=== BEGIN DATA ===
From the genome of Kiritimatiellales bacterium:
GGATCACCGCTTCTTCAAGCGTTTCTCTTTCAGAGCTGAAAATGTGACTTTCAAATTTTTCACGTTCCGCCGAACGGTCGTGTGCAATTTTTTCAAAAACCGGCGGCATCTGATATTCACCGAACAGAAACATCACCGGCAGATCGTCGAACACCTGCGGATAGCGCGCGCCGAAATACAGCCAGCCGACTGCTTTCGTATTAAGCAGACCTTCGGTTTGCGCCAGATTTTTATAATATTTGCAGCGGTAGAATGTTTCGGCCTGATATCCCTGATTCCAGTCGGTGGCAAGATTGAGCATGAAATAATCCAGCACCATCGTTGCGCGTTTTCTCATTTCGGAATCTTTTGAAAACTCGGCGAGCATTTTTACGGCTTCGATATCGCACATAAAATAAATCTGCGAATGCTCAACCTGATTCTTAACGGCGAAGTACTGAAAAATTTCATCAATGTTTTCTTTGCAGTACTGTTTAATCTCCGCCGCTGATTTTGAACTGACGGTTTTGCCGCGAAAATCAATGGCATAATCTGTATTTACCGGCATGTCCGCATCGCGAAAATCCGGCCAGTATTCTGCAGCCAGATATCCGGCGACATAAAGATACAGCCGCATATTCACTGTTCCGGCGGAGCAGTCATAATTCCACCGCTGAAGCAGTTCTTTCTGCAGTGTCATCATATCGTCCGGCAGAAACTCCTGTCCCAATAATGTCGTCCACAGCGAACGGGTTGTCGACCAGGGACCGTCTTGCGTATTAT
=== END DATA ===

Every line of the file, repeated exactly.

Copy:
From the genome of Kiritimatiellales bacterium:
GGATCACCGCTTCTTCAAGCGTTTCTCTTTCAGAGCTGAAAATGTGACTTTCAAATTTTTCACGTTCCGCCGAACGGTCGTGTGCAATTTTTTCAAAAACCGGCGGCATCTGATATTCACCGAACAGAAACATCACCGGCAGATCGTCGAACACCTGCGGATAGCGCGCGCCGAAATACAGCCAGCCGACTGCTTTCGTATTAAGCAGACCTTCGGTTTGCGCCAGATTTTTATAATATTTGCAGCGGTAGAATGTTTCGGCCTGATATCCCTGATTCCAGTCGGTGGCAAGATTGAGCATGAAATAATCCAGCACCATCGTTGCGCGTTTTCTCATTTCGGAATCTTTTGAAAACTCGGCGAGCATTTTTACGGCTTCGATATCGCACATAAAATAAATCTGCGAATGCTCAACCTGATTCTTAACGGCGAAGTACTGAAAAATTTCATCAATGTTTTCTTTGCAGTACTGTTTAATCTCCGCCGCTGATTTTGAACTGACGGTTTTGCCGCGAAAATCAATGGCATAATCTGTATTTACCGGCATGTCCGCATCGCGAAAATCCGGCCAGTATTCTGCAGCCAGATATCCGGCGACATAAAGATACAGCCGCATATTCACTGTTCCGGCGGAGCAGTCATAATTCCACCGCTGAAGCAGTTCTTTCTGCAGTGTCATCATATCGTCCGGCAGAAACTCCTGTCCCAATAATGTCGTCCACAGCGAACGGGTTGTCGACCAGGGACCGTCTTGCGTATTAT